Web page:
2016 Newbery and Caldecott Winners
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The 2016 Newbery and Caldecott winners are Matt de la Peña and Sophie Blackwell respectively as announced by the American Library Association. What do you think? Have you read these books or any of the Honor Books?
2016 Newbery Medal
The John Newbery Medal for the most outstanding contribution to children’s literature is the picture book, Last Stop on Market Street by Matt de la Peña and illustrated by Christian Robinson. It captures the bus ride of a young boy, CJ, and his nana who answers all his questions and teaches CJ to see the world with all his senses and new eyes. The illustrations colorfully and beautifully capture the pair’s journey through town. I love how this book captures ethnic, economic, and generational diversity. And, the ALA agrees with me — this book is also a Caldecott Honor Book.
The three Newbery Honor Books are:
The War that Saved My Life by Kimberly Brusker Bradley. This historical fiction novel is one of the most powerful, heart-tugging stories I’ve ever read and I can’t recommend it enough. My review here.
Roller Girl by Victoria Jamieson about a girl finding herself through the sport of roller derby. My review here.
Echo by Pam Muñoz Ryan which is a unique four historical stories in one novel that share the common thread of a harmonica. My review here.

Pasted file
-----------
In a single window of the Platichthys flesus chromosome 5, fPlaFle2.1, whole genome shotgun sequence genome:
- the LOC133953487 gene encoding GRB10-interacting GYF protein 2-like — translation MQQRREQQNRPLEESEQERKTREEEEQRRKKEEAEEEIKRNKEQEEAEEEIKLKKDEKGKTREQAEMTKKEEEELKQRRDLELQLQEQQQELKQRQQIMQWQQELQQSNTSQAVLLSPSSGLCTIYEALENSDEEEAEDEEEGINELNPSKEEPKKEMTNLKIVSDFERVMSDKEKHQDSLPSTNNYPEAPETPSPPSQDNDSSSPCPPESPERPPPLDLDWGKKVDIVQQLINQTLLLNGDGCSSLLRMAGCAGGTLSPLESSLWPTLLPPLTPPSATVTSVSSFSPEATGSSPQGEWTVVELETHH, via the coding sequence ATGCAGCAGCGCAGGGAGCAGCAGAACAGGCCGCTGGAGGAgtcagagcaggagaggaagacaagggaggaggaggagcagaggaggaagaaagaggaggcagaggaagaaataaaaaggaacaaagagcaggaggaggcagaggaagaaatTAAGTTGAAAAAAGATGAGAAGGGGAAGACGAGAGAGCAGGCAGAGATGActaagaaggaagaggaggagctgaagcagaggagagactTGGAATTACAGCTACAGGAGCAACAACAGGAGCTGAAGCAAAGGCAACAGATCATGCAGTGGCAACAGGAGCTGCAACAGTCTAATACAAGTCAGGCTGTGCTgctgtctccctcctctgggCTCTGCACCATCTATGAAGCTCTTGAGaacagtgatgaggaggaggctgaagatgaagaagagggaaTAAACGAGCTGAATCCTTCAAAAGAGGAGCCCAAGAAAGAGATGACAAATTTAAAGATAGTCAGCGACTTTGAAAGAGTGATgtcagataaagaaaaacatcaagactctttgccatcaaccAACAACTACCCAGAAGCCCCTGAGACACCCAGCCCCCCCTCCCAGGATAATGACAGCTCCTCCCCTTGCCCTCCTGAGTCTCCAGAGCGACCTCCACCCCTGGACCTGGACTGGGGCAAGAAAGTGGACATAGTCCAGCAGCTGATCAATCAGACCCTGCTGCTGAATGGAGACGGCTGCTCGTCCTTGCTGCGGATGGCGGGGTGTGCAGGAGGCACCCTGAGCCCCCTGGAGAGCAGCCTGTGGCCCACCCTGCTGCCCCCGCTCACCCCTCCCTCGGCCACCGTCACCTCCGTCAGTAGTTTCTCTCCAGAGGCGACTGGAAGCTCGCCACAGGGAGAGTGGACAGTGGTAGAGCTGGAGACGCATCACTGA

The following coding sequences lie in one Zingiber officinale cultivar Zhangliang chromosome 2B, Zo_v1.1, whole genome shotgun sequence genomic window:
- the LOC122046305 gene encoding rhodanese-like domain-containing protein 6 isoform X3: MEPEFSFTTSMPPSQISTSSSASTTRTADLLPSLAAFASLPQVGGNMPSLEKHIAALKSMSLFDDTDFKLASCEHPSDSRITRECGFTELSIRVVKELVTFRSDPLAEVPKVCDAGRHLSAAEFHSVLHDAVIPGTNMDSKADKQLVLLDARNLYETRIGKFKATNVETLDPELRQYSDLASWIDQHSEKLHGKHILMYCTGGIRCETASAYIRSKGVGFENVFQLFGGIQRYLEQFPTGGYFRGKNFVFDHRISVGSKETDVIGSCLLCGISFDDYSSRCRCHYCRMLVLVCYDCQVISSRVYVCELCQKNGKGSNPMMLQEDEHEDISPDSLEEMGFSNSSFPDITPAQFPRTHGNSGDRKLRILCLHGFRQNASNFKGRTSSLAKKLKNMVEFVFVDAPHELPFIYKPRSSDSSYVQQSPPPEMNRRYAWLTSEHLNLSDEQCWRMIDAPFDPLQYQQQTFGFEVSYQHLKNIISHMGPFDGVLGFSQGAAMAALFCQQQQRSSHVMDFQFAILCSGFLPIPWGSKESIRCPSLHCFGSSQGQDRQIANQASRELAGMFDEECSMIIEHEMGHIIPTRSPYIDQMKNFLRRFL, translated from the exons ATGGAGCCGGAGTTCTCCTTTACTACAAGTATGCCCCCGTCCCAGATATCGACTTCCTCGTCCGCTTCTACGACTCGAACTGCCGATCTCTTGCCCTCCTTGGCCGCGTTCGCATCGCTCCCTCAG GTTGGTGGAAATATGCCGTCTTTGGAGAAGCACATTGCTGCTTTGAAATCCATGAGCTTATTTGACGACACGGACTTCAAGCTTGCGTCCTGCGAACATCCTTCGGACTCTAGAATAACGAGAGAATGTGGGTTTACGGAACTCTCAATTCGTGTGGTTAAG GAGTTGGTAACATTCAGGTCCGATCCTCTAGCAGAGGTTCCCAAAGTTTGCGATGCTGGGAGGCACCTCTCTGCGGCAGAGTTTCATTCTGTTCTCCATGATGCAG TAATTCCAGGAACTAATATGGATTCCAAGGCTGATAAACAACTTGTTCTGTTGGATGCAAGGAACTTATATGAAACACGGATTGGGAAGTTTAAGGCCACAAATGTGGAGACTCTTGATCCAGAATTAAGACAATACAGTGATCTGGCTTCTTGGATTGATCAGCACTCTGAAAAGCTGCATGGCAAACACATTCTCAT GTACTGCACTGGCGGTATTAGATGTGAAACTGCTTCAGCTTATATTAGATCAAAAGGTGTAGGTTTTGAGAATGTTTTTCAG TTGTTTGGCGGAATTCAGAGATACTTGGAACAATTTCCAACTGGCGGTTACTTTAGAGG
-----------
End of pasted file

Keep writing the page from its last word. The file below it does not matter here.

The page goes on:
2016 Caldecott Medal
The 2016 Caldecott Medal for the most distinguished picture book goes to Sophie Blackall for illustrating the book Finding Winnie: The True Story of the World’s Most Famous Bear written by Lindsay Mattock. I adore Blackwell’s illustrations and have for years (Ivy & Bean, Mr. and Mrs. Bunny) The Winnie story is so interesting and sweet, this picture book is a lovely choice to win.
The three Caldecott Honor Books are:
Trombone Shorty illustrated by Bryan Collier and written by Troy Andrews, is an autobiography, of Trombone Shorty about his life in the jazz scene in New Orleans.
Waiting by Kevin Henkes celebrates the everyday moments and objects that bring joy to the five toys waiting on a windowsill. The use of white space and repetition is absolutely brilliant as it gives the feeling of peacefulness and security.
Voice of Freedom: Fannie Lou Hamer, Spirit of the Civil Rights Movement illustrated by Ekua Holmes and written by Carole Boston Weatherford is a biography poetry book about civil rights activist, Fannie Lou Hamer. The book’s stunning collage illustrations jump off the page as stories in their own right.
Last Stop on Market Street by Matt de la Peña and illustrated by Christian Robinson
Hi! My sister who gets your emails forwarded it to me. I loved it! However this page is what the link went to for the 21 writing contests for kids….where is that page? Thanks in advance